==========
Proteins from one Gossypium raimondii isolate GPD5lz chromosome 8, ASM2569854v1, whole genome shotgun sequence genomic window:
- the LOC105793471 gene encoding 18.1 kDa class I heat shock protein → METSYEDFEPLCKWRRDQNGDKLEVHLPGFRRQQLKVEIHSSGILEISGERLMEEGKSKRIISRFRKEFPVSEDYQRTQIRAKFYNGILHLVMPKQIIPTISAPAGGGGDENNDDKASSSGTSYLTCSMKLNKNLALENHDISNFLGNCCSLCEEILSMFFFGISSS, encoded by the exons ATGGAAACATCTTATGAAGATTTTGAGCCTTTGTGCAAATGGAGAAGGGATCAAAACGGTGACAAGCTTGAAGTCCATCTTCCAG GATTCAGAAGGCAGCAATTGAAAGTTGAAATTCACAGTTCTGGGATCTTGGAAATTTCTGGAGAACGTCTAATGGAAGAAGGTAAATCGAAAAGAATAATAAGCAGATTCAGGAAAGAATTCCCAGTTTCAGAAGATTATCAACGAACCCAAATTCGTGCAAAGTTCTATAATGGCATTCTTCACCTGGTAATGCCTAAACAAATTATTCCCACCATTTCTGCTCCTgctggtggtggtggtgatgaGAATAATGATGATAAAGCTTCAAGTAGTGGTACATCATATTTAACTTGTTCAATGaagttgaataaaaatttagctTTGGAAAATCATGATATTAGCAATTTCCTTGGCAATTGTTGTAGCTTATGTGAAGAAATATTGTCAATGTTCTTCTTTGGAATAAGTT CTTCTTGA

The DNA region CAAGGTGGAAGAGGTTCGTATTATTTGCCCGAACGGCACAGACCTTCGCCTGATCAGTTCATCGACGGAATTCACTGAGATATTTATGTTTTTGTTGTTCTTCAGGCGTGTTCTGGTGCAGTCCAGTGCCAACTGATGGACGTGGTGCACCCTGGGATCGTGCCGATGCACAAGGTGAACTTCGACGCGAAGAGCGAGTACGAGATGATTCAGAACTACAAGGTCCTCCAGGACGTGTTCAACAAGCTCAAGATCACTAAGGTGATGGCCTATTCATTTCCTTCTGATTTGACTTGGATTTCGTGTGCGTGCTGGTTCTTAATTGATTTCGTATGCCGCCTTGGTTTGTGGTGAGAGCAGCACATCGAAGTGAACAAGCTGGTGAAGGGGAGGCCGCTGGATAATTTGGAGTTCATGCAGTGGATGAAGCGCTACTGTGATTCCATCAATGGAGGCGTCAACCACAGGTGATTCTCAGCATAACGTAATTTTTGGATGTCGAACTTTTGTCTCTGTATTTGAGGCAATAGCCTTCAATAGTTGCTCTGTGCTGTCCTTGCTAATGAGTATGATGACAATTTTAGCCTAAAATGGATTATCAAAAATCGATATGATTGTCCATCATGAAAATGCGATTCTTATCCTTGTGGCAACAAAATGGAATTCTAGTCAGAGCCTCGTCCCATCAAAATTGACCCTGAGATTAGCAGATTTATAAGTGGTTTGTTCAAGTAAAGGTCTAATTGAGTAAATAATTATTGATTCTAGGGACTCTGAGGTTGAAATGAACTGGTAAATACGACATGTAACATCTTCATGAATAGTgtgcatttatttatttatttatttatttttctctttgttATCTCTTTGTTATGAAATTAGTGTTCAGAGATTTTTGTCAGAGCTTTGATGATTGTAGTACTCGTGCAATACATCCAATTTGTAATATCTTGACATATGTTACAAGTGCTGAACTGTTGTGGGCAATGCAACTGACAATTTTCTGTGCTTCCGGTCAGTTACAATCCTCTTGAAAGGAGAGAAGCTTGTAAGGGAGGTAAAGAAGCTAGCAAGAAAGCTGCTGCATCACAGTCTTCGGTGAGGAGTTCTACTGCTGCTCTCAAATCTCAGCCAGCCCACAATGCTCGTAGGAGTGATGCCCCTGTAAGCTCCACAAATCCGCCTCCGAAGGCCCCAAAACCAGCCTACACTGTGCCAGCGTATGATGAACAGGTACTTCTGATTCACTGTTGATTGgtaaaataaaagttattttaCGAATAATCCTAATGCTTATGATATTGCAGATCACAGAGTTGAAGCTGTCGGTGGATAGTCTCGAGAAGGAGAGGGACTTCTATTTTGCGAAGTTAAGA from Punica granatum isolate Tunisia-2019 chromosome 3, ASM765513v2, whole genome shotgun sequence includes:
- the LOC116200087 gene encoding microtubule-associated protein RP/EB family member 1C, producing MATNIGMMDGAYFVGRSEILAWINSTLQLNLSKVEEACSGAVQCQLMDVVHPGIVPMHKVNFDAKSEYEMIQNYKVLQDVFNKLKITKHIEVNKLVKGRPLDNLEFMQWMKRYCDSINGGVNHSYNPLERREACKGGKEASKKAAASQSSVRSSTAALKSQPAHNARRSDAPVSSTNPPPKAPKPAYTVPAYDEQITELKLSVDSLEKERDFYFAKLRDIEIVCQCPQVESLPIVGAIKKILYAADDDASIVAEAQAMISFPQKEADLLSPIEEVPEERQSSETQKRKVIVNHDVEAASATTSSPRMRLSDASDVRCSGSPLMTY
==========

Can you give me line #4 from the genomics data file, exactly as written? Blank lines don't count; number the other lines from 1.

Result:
- the LOC116200087 gene encoding microtubule-associated protein RP/EB family member 1C, producing MATNIGMMDGAYFVGRSEILAWINSTLQLNLSKVEEACSGAVQCQLMDVVHPGIVPMHKVNFDAKSEYEMIQNYKVLQDVFNKLKITKHIEVNKLVKGRPLDNLEFMQWMKRYCDSINGGVNHSYNPLERREACKGGKEASKKAAASQSSVRSSTAALKSQPAHNARRSDAPVSSTNPPPKAPKPAYTVPAYDEQITELKLSVDSLEKERDFYFAKLRDIEIVCQCPQVESLPIVGAIKKILYAADDDASIVAEAQAMISFPQKEADLLSPIEEVPEERQSSETQKRKVIVNHDVEAASATTSSPRMRLSDASDVRCSGSPLMTY